As a coming of age character in the late nineteenth century, Huck views his surroundings with a practical and logical lens. His observations are not filled with judgments; instead, Huck observes his environment and gives realistic descriptions of the Mississippi River and the culture that dominates the towns that dot its shoreline from Missouri south.
Huck’s practical and often socially naive views and perceptions provide much of the satirical humor of the novel. It is important to note, however, that Huck himself never laughs at the incongruities he describes. For example, Huck simply accepts, at face value, the abstract social and religious tenets pressed upon him by Miss Watson until his experiences cause him to make decisions in which his learned values and his natural feelings come in conflict. When Huck is unable to conform to the rules, he accepts that it is his own deficiency, not the rule, that is bad. Abstractly, he does not recognize the contradiction of “loving thy neighbor” and enforcing slavery at the same time. He observes the racist and anti-government rants of his ignorant father but does not condemn him because it is the “accepted” view in his world. Huck simply reports what he sees, and the deadpan narration allows Twain to depict a realistic view of common ignorance, slavery, and the inhumanity that follows.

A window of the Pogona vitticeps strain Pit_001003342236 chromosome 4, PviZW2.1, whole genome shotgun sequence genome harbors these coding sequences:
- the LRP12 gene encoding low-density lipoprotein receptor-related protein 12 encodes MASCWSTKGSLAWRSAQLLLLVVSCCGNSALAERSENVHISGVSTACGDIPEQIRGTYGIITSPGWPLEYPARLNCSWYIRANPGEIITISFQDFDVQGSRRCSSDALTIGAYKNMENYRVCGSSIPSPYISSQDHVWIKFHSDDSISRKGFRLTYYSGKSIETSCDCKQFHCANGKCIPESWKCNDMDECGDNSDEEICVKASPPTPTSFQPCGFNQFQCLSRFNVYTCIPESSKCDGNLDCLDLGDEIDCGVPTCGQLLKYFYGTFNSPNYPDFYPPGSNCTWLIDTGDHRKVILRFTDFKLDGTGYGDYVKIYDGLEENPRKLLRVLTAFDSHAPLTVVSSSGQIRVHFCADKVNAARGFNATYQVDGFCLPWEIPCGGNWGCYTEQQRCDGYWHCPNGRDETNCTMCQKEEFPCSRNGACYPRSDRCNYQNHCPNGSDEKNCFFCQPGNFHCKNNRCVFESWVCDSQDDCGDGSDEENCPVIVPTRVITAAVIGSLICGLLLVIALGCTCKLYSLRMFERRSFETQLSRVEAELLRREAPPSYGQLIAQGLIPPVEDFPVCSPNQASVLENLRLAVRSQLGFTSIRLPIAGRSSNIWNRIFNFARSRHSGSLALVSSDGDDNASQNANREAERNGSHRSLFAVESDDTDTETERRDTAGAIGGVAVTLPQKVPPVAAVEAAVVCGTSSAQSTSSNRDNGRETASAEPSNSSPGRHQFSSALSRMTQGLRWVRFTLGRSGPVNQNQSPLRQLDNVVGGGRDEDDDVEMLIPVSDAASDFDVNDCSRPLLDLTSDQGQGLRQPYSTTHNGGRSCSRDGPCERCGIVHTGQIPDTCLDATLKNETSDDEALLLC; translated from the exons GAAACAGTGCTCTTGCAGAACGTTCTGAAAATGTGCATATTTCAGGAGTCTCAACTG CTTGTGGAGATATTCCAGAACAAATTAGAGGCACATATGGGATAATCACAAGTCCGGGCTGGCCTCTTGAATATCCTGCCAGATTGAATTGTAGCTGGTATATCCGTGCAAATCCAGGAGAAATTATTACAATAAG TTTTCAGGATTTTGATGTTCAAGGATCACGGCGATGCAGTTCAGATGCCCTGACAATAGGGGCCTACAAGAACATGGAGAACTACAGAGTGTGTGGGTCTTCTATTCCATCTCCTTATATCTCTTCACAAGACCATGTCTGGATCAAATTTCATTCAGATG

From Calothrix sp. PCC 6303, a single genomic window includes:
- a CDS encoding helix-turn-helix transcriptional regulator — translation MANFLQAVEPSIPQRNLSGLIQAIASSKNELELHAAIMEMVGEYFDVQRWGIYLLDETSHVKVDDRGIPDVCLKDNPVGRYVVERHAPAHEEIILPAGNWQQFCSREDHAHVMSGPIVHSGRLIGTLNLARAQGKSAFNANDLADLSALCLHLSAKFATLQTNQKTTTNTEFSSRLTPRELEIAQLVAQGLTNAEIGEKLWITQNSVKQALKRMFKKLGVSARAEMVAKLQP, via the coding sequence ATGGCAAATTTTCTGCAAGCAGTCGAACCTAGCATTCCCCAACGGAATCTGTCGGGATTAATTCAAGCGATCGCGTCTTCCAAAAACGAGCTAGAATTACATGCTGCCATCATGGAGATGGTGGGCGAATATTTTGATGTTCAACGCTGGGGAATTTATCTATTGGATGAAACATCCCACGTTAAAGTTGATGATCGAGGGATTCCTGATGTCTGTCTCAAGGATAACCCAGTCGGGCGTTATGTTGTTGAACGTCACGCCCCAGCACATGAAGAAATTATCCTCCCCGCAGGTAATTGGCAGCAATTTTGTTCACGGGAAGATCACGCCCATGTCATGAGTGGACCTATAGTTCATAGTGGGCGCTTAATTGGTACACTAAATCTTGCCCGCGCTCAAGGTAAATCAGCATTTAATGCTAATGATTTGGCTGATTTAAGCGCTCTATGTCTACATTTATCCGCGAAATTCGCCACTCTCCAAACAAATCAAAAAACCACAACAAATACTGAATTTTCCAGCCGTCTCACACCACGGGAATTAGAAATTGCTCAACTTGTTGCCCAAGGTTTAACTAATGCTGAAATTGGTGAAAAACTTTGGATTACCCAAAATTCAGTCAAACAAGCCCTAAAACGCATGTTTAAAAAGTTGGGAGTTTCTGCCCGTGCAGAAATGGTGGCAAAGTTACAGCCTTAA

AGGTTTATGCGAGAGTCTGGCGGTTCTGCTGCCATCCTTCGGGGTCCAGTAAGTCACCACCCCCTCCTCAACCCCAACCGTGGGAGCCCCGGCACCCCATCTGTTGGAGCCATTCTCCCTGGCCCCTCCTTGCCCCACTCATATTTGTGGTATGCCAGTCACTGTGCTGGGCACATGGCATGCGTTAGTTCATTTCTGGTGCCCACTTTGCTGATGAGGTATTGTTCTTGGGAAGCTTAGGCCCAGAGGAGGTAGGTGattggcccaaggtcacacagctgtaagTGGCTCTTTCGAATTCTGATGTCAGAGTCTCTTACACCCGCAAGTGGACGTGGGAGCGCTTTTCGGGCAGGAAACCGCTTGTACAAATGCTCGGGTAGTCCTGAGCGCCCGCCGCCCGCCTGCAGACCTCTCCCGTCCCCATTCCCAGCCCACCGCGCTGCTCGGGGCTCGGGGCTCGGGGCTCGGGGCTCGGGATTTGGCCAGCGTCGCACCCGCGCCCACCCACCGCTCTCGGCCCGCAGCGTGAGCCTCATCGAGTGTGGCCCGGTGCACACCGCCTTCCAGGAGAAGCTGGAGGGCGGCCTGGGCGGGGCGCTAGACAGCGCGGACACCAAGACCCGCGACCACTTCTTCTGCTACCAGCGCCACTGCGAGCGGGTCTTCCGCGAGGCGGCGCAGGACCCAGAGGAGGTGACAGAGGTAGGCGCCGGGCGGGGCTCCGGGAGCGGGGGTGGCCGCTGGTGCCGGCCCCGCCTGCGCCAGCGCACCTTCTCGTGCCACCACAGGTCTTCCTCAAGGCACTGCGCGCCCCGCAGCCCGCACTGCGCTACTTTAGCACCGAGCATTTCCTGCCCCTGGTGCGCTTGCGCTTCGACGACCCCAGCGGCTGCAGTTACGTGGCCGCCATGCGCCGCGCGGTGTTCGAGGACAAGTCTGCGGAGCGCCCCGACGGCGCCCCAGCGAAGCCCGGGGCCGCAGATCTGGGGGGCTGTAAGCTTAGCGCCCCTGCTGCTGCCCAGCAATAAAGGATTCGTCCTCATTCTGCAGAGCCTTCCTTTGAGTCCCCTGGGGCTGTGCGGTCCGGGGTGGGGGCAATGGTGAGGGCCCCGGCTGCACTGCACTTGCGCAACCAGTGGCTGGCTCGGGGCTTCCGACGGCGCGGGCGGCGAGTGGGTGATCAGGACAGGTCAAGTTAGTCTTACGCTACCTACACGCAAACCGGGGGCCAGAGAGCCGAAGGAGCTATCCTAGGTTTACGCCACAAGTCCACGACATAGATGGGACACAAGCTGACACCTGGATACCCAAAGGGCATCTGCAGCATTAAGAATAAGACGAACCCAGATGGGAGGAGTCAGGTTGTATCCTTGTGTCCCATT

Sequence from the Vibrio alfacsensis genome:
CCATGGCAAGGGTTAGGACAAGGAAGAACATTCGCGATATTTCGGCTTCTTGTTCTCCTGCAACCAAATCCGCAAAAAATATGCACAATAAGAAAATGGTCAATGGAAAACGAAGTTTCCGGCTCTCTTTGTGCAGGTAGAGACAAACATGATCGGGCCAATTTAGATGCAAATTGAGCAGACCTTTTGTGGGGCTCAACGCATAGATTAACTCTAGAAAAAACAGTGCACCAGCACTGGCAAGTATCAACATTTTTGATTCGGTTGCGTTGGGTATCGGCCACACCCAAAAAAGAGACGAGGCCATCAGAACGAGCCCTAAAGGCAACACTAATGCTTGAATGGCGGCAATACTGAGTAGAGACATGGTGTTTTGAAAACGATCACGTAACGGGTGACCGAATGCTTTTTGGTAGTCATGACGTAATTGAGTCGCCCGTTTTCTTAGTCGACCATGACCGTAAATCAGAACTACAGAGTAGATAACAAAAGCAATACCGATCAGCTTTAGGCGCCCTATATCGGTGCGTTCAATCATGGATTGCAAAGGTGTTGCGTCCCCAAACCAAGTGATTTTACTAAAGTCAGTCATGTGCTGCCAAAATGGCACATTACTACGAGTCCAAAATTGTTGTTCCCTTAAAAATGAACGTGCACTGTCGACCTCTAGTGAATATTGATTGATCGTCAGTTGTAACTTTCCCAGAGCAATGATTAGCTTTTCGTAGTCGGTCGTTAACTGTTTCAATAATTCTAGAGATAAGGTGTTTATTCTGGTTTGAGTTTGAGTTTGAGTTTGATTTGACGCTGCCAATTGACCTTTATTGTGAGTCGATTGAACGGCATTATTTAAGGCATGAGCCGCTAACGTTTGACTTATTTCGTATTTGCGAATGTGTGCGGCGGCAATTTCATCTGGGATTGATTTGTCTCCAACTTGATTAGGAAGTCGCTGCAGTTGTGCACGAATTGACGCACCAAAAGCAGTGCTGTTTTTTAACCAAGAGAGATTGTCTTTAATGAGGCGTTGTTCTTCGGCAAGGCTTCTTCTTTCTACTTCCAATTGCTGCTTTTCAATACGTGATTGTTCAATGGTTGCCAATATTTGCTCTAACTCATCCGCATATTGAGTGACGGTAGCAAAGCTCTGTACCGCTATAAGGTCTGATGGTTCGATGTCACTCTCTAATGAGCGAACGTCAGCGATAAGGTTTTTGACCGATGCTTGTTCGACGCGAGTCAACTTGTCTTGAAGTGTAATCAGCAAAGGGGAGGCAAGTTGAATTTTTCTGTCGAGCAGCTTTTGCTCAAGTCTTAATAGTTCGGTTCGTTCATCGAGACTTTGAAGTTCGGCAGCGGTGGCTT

As with several of the frontier literary characters that came before him, Huck possesses the ability to adapt to almost any situation through deceit. He is playful but practical, inventive but logical, compassionate but realistic, and these traits allow him to survive the abuse of Pap, the violence of a feud, and the wiles of river con men. To persevere in these situations, Huck lies, cheats, steals, and defrauds his way down the river. These traits are part of the reason that Huck Finn was viewed as a book not acceptable for children, yet they are also traits that allow Huck to survive his surroundings and, in the conclusion, make the right decision.
Because Huck believes that the laws of society are just, he condemns himself as a traitor and a villain for acting against them and aiding Jim. More important, Huck believes that he will lose his chance at Providence by helping a slave. When Huck declares, “All right, then, I’ll go to hell,” he refuses his place in society and heaven, and the magnitude of his decision is what solidifies his role as a heroic figure.